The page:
Recently, I volunteered to help with the Transgender Day of Remembrance in Durango. (Shameless plug: the event will be from 5-7 p.m. Nov. 19 at the Unitarian Universalist Fellowship of Durango.)
As I’ve sorted through studies and statistics on violence and discrimination against transgender individuals, I have grown increasingly intrigued and alarmed at the similarities with the discrimination faced by individuals with disabilities.
The amount of violence experienced by people with disabilities is staggering. According to the U.S. Department of Justice, people with disabilities are three times more likely to experience violence than the general population. They are also three times as likely to be the victims of rape, sexual assault, aggravated assault and robbery. Transgender people have been reported to have similar rates (61 percent for both populations) of assaults.
Other forms of discrimination are equally distressing and likely add to the risk of abuse. Both populations have high rates of poverty and unemployment and face frequent discrimination in or inadequate health care. Both populations are bullied on a regular basis.
The reasons for the violence and discrimination for transgender people and people with disabilities boils down to dangerous cultural norms and social conventions. All of the basic institutions in American life – health care systems, government agencies, schools and universities, law enforcement, and even religious groups – have established a norm to ridicule, bully, disrespect and otherwise discriminate against transgender people.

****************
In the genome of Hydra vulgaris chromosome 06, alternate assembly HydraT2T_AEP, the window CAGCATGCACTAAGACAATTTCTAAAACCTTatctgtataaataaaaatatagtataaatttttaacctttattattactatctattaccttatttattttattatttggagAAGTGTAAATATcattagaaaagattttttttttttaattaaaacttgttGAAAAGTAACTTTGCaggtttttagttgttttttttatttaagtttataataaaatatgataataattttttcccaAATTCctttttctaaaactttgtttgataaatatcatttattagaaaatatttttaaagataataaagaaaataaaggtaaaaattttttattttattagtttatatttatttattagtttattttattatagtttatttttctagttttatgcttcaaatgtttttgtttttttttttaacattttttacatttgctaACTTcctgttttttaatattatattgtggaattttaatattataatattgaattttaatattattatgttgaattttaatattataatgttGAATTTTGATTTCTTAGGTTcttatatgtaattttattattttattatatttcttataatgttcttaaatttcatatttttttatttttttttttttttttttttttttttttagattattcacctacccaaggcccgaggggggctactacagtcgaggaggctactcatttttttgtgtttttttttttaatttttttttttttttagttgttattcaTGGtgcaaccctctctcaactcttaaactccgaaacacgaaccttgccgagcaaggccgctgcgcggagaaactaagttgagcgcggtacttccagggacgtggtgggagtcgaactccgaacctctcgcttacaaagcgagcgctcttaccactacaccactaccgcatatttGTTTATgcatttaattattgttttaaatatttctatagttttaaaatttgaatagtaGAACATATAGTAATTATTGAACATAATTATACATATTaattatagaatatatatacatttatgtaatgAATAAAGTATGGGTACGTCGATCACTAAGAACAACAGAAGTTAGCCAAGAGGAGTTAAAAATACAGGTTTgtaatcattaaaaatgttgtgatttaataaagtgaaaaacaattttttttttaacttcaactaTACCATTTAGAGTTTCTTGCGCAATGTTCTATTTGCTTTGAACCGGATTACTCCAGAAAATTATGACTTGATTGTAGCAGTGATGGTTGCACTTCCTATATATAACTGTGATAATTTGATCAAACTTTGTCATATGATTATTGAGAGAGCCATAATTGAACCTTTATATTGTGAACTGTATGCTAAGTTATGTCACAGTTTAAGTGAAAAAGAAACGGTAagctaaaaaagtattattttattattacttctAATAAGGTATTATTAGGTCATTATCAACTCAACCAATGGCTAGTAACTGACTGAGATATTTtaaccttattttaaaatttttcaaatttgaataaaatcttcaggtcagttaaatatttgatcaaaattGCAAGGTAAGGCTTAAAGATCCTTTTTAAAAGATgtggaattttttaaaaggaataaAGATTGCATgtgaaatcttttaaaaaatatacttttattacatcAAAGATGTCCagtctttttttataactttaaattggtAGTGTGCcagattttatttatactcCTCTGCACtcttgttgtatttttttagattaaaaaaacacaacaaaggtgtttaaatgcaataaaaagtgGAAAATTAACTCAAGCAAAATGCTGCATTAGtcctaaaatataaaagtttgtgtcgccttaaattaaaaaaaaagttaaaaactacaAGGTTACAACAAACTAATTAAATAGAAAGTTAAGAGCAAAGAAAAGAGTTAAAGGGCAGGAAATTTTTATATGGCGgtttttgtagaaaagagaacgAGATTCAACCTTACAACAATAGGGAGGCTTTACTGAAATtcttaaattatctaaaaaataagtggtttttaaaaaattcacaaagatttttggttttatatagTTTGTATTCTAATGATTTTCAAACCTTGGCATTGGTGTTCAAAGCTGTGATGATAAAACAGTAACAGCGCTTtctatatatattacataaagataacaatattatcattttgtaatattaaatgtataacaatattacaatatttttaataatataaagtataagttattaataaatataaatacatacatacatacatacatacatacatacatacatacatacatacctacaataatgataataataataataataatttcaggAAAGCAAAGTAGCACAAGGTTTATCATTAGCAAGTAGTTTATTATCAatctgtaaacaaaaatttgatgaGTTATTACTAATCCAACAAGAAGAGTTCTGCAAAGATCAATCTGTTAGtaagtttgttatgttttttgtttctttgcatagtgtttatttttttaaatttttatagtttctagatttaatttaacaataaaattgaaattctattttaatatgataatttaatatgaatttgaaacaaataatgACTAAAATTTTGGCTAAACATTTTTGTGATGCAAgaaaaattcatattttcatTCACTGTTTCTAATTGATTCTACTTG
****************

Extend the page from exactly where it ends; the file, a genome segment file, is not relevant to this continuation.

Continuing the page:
The social conventions for people with disabilities, and particularly people with intellectual disabilities, is different but equally damaging. Our culture infantilizes and dismisses most people with intellectual disabilities, segregating them into specialized settings and leaving them to paid caregivers and social service systems to support. Unfortunately, it is these very social service systems that are often the perpetrators of discrimination and violence.
Because they are discredited and devalued, victims of abuse from both populations are often unable to find justice and can be further victimized by the very institutions that should help to protect them.
I am not suggesting that there is some grand, overarching correlation between transgender people and individuals with disabilities. The similarity I see rests fully in the hands of society as a whole and our communities.
We cannot hold ourselves blameless simply because we are not directly responsible for the violence. The cultural norms that we have supported – segregation, disrespect, dismissiveness – have directly led to the outcomes we are seeing. Because the outcomes are poverty, homelessness, illness and death, we cannot stand aside and wait for someone else to fix the problem. We are that someone else.
The good news is that we do have the power to make a change. We can learn about the issues around diversity and privilege, talk with each other about how to combat stereotypes and stigma and act with the intention of being inclusive to all members of our communities. Most importantly, we can stand together and stand strong against hate crime and violence of all kinds.
Tara Kiene is president/CEO of Community Connections Inc.